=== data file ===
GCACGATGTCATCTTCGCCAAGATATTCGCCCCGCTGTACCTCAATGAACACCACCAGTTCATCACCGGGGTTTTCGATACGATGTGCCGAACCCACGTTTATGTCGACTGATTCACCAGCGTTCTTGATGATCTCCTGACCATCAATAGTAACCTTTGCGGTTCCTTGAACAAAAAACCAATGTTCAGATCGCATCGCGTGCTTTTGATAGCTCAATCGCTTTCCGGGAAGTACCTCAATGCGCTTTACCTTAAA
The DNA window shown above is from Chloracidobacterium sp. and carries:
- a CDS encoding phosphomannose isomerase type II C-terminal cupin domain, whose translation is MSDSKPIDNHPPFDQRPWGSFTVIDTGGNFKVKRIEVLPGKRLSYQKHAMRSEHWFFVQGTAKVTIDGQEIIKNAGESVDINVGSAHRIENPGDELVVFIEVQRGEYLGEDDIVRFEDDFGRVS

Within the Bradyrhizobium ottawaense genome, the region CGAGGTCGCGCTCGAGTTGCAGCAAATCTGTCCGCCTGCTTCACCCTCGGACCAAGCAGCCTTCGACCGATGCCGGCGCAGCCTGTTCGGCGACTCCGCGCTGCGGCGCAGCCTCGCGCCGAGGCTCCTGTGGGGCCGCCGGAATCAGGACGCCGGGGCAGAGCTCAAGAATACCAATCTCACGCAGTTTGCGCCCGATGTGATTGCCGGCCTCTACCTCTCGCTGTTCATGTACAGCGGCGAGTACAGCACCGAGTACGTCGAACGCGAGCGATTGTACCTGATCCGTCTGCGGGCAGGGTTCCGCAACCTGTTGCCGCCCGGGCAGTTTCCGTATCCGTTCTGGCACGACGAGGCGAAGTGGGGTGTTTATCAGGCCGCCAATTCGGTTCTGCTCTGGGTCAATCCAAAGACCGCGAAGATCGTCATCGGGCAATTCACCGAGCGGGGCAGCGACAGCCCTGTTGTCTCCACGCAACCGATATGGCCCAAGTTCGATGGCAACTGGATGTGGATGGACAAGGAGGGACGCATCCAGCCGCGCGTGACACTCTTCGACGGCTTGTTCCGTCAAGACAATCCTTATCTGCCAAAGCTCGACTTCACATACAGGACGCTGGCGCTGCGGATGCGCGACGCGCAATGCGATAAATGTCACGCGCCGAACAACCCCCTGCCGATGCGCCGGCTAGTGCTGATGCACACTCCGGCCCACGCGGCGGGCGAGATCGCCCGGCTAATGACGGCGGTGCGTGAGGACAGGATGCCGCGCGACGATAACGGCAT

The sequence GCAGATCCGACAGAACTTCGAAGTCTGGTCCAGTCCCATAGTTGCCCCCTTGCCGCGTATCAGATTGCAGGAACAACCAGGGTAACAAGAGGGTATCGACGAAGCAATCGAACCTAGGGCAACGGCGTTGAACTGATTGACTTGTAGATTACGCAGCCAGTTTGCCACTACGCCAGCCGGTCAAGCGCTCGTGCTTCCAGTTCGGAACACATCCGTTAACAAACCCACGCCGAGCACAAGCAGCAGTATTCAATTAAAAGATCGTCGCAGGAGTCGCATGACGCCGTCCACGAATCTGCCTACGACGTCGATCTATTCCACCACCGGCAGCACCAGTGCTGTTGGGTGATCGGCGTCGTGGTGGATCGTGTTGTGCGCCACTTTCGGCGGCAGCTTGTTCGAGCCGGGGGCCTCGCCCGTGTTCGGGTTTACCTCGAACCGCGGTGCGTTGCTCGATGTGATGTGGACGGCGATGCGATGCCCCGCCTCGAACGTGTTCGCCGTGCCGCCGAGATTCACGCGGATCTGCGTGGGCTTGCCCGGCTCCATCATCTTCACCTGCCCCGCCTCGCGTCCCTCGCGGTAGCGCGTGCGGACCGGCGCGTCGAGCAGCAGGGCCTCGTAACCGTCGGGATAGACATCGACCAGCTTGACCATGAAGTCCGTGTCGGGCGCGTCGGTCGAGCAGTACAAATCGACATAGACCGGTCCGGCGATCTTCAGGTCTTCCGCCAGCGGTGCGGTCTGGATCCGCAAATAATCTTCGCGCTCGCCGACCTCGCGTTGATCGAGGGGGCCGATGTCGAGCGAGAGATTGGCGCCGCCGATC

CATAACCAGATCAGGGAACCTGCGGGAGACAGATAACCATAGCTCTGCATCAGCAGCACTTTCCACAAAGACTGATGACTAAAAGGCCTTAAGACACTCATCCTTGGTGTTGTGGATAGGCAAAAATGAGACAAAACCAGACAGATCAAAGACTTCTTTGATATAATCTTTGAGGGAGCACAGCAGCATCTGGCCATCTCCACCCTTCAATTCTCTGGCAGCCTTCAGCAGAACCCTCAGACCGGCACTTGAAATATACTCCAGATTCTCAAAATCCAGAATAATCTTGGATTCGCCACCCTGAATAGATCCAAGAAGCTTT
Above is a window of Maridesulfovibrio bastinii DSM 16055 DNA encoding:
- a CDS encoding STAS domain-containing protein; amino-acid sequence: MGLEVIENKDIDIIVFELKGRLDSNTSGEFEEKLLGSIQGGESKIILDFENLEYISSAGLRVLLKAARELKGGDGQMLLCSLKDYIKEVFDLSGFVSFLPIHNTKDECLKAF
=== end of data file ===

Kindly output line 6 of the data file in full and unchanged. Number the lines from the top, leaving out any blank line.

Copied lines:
CATAACCAGATCAGGGAACCTGCGGGAGACAGATAACCATAGCTCTGCATCAGCAGCACTTTCCACAAAGACTGATGACTAAAAGGCCTTAAGACACTCATCCTTGGTGTTGTGGATAGGCAAAAATGAGACAAAACCAGACAGATCAAAGACTTCTTTGATATAATCTTTGAGGGAGCACAGCAGCATCTGGCCATCTCCACCCTTCAATTCTCTGGCAGCCTTCAGCAGAACCCTCAGACCGGCACTTGAAATATACTCCAGATTCTCAAAATCCAGAATAATCTTGGATTCGCCACCCTGAATAGATCCAAGAAGCTTT